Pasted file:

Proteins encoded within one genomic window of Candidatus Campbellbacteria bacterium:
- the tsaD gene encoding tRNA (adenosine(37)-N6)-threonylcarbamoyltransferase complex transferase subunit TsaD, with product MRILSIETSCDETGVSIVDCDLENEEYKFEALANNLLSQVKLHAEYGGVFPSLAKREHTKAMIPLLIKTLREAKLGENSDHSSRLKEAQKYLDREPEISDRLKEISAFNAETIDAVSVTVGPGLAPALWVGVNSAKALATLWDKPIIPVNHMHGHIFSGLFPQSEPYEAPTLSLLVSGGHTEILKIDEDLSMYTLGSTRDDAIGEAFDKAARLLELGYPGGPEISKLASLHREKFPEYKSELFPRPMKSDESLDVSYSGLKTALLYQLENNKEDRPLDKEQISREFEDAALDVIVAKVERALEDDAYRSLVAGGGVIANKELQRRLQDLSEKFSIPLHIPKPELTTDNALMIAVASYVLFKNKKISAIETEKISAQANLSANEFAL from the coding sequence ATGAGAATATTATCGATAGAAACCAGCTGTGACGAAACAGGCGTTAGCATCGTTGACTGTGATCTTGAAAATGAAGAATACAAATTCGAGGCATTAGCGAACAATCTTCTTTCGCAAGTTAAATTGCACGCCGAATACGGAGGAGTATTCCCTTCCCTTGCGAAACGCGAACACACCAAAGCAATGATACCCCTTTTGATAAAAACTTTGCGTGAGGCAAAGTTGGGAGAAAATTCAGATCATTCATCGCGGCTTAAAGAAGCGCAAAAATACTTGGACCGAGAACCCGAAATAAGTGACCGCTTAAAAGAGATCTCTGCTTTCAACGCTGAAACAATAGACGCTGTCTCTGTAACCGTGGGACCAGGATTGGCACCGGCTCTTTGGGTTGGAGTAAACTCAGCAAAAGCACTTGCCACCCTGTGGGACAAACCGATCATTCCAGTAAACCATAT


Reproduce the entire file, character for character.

Proteins encoded within one genomic window of Candidatus Campbellbacteria bacterium:
- the tsaD gene encoding tRNA (adenosine(37)-N6)-threonylcarbamoyltransferase complex transferase subunit TsaD, with product MRILSIETSCDETGVSIVDCDLENEEYKFEALANNLLSQVKLHAEYGGVFPSLAKREHTKAMIPLLIKTLREAKLGENSDHSSRLKEAQKYLDREPEISDRLKEISAFNAETIDAVSVTVGPGLAPALWVGVNSAKALATLWDKPIIPVNHMHGHIFSGLFPQSEPYEAPTLSLLVSGGHTEILKIDEDLSMYTLGSTRDDAIGEAFDKAARLLELGYPGGPEISKLASLHREKFPEYKSELFPRPMKSDESLDVSYSGLKTALLYQLENNKEDRPLDKEQISREFEDAALDVIVAKVERALEDDAYRSLVAGGGVIANKELQRRLQDLSEKFSIPLHIPKPELTTDNALMIAVASYVLFKNKKISAIETEKISAQANLSANEFAL from the coding sequence ATGAGAATATTATCGATAGAAACCAGCTGTGACGAAACAGGCGTTAGCATCGTTGACTGTGATCTTGAAAATGAAGAATACAAATTCGAGGCATTAGCGAACAATCTTCTTTCGCAAGTTAAATTGCACGCCGAATACGGAGGAGTATTCCCTTCCCTTGCGAAACGCGAACACACCAAAGCAATGATACCCCTTTTGATAAAAACTTTGCGTGAGGCAAAGTTGGGAGAAAATTCAGATCATTCATCGCGGCTTAAAGAAGCGCAAAAATACTTGGACCGAGAACCCGAAATAAGTGACCGCTTAAAAGAGATCTCTGCTTTCAACGCTGAAACAATAGACGCTGTCTCTGTAACCGTGGGACCAGGATTGGCACCGGCTCTTTGGGTTGGAGTAAACTCAGCAAAAGCACTTGCCACCCTGTGGGACAAACCGATCATTCCAGTAAACCATAT